Amid a crazy week, Sheku and Isata Kanneh-Mason’s joint recital was a respite from the turmoil of the news. Streamed especially for UMS audiences, the Kanneh-Mason siblings brought audience members into their Nottingham, U.K. home for an intimate and well-produced performance, and it gave me the opportunity to take time away from other distractions.
First, I was very impressed with the production of the recital. Though it was filmed from the Kanneh-Mason’s home, it still included multiple camera angles, allowing viewers a front-row seat to their superb technique. Unfortunately, video buffering (yay internet!) prevented me from enjoying the full experience, but I nevertheless was able to appreciate the camerawork.
When it came to the music, Sheku (cello) and Isata (piano) were even more impressive. Fortunately for me, the buffering on my computer did not affect the sound, and I was able to enjoy the rich sound of Sheku Kanneh-Mason’s cello entwined with Isata’s flexible and virtuosic piano playing without interruption. The recital program included two pieces: the first movement of Ludwig van Beethoven’s Cello Sonata No. 4 in C major, Op. 102, No. 1, followed by Sergei Rachmaninoff’s Sonata for Cello and Piano in g minor, Op. 19. Throughout both pieces, the musical connection between Sheku and Isata was evident, both visually and aurally. Their eye contact and movement were perfectly in sync as they took cues from one another, and this could be heard in the balance and interplay of their parts. The Beethoven caught my attention with its solo cello opening which melts into the piano part, and its boldness later in the movement. However, it was the Rachmaninoff Sonata for Cello and Piano that especially drew me. It has a wide emotional range, including an intensity that the Kanneh-Masons conveyed impeccably. I particularly enjoyed the final movement (Allegro Mosso) for its freedom – after the tension of the earlier movements, it feels like a celebration and a release, while also being tender and delicate at times. It was a fitting end to the program.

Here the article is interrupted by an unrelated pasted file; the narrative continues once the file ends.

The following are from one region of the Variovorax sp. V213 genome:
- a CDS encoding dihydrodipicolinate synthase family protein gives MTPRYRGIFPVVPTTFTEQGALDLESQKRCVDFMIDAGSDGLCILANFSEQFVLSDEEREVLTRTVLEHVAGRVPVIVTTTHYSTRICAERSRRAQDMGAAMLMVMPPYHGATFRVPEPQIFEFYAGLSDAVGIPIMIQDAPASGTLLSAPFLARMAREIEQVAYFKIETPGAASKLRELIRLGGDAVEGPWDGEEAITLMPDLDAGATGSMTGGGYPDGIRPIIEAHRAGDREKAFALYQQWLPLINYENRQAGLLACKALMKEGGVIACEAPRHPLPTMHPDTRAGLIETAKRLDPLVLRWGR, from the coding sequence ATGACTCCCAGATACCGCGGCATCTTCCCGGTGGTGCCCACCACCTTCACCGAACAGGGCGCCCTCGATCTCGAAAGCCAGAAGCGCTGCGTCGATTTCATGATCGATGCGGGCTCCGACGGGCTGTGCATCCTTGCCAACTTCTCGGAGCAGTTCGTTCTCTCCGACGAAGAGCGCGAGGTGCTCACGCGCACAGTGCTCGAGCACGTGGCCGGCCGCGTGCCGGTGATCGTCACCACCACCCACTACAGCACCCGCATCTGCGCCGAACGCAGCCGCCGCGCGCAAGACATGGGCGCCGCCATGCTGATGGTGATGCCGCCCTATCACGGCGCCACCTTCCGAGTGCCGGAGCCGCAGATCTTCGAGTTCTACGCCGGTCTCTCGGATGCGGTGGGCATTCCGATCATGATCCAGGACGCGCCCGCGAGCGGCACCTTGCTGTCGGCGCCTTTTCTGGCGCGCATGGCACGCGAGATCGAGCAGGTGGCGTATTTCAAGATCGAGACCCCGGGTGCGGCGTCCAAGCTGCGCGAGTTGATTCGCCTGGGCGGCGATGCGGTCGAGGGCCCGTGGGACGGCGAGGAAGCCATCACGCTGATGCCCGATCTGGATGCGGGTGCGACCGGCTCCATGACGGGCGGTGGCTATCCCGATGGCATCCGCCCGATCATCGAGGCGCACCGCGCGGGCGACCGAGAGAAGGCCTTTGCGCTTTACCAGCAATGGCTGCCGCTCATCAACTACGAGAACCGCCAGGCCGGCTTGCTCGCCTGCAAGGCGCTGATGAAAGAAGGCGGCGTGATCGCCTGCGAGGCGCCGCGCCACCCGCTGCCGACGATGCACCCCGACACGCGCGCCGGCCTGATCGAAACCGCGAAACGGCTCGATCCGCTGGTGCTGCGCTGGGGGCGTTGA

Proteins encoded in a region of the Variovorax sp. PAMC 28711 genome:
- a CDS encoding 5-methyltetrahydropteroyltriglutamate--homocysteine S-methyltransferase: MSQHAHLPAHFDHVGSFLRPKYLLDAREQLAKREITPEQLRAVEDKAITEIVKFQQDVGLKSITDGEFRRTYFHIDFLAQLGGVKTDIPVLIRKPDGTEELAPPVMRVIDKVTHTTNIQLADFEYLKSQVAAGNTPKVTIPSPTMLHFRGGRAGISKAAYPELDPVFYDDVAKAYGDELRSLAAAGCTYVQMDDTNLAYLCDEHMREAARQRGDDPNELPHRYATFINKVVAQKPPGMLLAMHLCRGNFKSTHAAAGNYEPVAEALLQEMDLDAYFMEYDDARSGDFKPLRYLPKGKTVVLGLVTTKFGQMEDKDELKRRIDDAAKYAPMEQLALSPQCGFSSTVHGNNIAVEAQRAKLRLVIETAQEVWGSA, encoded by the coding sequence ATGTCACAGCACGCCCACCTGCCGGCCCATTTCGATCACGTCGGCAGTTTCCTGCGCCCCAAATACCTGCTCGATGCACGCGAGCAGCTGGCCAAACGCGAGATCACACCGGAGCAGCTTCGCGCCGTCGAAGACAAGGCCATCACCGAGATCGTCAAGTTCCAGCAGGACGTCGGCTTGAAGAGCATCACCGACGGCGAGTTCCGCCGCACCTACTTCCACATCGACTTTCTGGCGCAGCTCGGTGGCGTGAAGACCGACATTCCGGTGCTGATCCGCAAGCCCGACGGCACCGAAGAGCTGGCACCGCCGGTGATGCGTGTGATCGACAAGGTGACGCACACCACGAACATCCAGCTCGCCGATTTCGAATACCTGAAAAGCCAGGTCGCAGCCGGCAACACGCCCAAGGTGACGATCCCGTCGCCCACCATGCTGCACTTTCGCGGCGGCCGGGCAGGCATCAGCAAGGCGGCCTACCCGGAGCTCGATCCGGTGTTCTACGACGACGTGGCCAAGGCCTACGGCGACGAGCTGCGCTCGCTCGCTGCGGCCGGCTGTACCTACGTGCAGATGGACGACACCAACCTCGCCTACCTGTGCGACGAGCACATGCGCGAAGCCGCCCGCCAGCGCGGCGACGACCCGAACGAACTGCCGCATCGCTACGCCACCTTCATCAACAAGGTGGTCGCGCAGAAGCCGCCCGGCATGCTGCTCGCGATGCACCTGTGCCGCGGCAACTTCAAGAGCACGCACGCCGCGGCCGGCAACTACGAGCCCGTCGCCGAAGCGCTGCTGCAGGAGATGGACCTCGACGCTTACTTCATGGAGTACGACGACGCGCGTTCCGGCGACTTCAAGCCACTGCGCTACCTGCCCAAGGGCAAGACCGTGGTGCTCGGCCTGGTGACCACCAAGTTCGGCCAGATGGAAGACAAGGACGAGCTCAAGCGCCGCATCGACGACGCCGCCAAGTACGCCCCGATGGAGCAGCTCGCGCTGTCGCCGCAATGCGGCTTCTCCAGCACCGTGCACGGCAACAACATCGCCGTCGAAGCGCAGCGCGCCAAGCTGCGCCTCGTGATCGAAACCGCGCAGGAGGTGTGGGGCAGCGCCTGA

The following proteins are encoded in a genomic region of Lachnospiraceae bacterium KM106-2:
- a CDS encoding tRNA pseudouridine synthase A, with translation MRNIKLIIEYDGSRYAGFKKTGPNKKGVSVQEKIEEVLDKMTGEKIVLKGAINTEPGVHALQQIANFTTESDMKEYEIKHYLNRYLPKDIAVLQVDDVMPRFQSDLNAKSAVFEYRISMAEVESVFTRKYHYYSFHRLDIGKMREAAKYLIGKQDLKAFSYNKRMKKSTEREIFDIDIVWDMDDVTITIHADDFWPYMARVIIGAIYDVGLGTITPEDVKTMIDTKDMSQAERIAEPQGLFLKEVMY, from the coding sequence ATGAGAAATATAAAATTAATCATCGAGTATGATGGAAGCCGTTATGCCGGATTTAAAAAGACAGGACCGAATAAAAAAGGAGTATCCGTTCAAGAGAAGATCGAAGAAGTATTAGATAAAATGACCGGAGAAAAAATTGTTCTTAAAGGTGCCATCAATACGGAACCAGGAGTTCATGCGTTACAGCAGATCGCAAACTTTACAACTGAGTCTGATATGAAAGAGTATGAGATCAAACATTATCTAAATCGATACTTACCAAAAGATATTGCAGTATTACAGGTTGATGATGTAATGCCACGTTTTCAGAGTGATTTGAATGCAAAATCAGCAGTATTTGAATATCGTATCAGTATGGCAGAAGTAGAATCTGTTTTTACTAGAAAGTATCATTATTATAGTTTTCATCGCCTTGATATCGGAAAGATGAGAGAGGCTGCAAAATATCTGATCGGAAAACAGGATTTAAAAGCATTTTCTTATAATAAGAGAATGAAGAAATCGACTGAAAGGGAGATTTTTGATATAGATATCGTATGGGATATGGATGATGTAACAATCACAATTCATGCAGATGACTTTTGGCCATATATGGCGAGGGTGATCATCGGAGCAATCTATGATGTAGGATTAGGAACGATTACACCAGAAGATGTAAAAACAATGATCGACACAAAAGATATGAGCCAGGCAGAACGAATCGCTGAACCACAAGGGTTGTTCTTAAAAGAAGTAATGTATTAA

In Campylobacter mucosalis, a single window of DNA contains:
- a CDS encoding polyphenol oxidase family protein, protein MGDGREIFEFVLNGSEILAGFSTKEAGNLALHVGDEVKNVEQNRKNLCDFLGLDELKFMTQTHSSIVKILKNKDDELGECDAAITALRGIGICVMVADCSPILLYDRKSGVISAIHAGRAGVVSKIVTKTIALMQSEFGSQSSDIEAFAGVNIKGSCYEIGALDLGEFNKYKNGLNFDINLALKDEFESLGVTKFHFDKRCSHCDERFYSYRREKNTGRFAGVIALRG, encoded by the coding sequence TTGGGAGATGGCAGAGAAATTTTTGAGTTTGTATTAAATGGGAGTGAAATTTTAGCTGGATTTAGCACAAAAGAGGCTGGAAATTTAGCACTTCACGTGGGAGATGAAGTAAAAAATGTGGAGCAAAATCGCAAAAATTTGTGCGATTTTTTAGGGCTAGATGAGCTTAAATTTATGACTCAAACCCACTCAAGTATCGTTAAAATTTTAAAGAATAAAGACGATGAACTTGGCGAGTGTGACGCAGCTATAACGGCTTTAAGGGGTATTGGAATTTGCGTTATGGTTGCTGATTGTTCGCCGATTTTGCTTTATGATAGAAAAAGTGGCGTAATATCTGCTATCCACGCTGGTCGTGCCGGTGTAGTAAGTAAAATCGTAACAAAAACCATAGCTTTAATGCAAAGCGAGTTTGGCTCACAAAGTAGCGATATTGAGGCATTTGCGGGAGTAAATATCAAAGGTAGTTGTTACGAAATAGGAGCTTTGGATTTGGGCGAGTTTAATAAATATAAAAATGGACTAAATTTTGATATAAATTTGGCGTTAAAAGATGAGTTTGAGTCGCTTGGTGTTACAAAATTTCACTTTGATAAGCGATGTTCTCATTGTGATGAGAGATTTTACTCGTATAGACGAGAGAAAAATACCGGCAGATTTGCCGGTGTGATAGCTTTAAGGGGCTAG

However, lucky for UMS audiences, it was not the end of the program – Sheku and Isata Kanneh-Mason also included an encore in their recital recording! Though some of the excitement of an encore is lost in a virtual setting (no thunderous applause echoing across the concert hall), the surprise of additional music was still very much enjoyable. For the encore, the Kanneh-Masons performed “The Swan” from Saint-Saëns’s The Carnival of the Animals. It was quite the contrast from the final movement of the Rachmaninoff, and I was able to revel in its peacefulness, made even better by Sheku’s and Isata’s gorgeous sound.
Even across the internet and the Atlantic Ocean, Sheku and Isata Kanneh-Mason’s artistry was not something to be missed.